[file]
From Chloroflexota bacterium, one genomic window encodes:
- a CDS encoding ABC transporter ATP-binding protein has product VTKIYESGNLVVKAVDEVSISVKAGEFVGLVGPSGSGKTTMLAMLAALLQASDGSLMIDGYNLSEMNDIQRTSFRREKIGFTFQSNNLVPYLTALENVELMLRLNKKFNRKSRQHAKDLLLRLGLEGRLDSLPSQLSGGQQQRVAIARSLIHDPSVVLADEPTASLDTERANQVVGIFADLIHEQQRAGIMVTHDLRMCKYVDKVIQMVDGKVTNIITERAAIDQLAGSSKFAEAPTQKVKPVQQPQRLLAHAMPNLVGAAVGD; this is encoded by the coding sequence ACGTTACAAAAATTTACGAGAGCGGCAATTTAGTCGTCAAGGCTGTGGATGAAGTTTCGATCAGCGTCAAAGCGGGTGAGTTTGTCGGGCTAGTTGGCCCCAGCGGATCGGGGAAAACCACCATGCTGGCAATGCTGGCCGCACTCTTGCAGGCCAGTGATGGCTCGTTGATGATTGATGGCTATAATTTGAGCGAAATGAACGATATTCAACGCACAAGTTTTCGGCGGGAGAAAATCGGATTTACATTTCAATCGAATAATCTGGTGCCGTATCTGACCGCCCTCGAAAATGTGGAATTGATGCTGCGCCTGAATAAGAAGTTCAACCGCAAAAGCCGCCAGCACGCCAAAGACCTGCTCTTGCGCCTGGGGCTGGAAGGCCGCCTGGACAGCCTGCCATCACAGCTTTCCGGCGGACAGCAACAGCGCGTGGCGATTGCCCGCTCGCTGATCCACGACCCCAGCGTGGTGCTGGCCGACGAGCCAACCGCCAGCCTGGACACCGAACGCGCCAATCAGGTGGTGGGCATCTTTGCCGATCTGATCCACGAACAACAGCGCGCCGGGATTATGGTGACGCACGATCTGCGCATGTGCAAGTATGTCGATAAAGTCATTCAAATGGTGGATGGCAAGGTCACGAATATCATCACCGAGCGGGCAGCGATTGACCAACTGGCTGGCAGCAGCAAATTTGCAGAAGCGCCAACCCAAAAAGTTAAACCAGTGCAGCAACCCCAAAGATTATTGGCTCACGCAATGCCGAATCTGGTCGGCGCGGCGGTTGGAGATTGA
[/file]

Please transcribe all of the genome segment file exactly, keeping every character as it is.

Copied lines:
From Chloroflexota bacterium, one genomic window encodes:
- a CDS encoding ABC transporter ATP-binding protein has product VTKIYESGNLVVKAVDEVSISVKAGEFVGLVGPSGSGKTTMLAMLAALLQASDGSLMIDGYNLSEMNDIQRTSFRREKIGFTFQSNNLVPYLTALENVELMLRLNKKFNRKSRQHAKDLLLRLGLEGRLDSLPSQLSGGQQQRVAIARSLIHDPSVVLADEPTASLDTERANQVVGIFADLIHEQQRAGIMVTHDLRMCKYVDKVIQMVDGKVTNIITERAAIDQLAGSSKFAEAPTQKVKPVQQPQRLLAHAMPNLVGAAVGD; this is encoded by the coding sequence ACGTTACAAAAATTTACGAGAGCGGCAATTTAGTCGTCAAGGCTGTGGATGAAGTTTCGATCAGCGTCAAAGCGGGTGAGTTTGTCGGGCTAGTTGGCCCCAGCGGATCGGGGAAAACCACCATGCTGGCAATGCTGGCCGCACTCTTGCAGGCCAGTGATGGCTCGTTGATGATTGATGGCTATAATTTGAGCGAAATGAACGATATTCAACGCACAAGTTTTCGGCGGGAGAAAATCGGATTTACATTTCAATCGAATAATCTGGTGCCGTATCTGACCGCCCTCGAAAATGTGGAATTGATGCTGCGCCTGAATAAGAAGTTCAACCGCAAAAGCCGCCAGCACGCCAAAGACCTGCTCTTGCGCCTGGGGCTGGAAGGCCGCCTGGACAGCCTGCCATCACAGCTTTCCGGCGGACAGCAACAGCGCGTGGCGATTGCCCGCTCGCTGATCCACGACCCCAGCGTGGTGCTGGCCGACGAGCCAACCGCCAGCCTGGACACCGAACGCGCCAATCAGGTGGTGGGCATCTTTGCCGATCTGATCCACGAACAACAGCGCGCCGGGATTATGGTGACGCACGATCTGCGCATGTGCAAGTATGTCGATAAAGTCATTCAAATGGTGGATGGCAAGGTCACGAATATCATCACCGAGCGGGCAGCGATTGACCAACTGGCTGGCAGCAGCAAATTTGCAGAAGCGCCAACCCAAAAAGTTAAACCAGTGCAGCAACCCCAAAGATTATTGGCTCACGCAATGCCGAATCTGGTCGGCGCGGCGGTTGGAGATTGA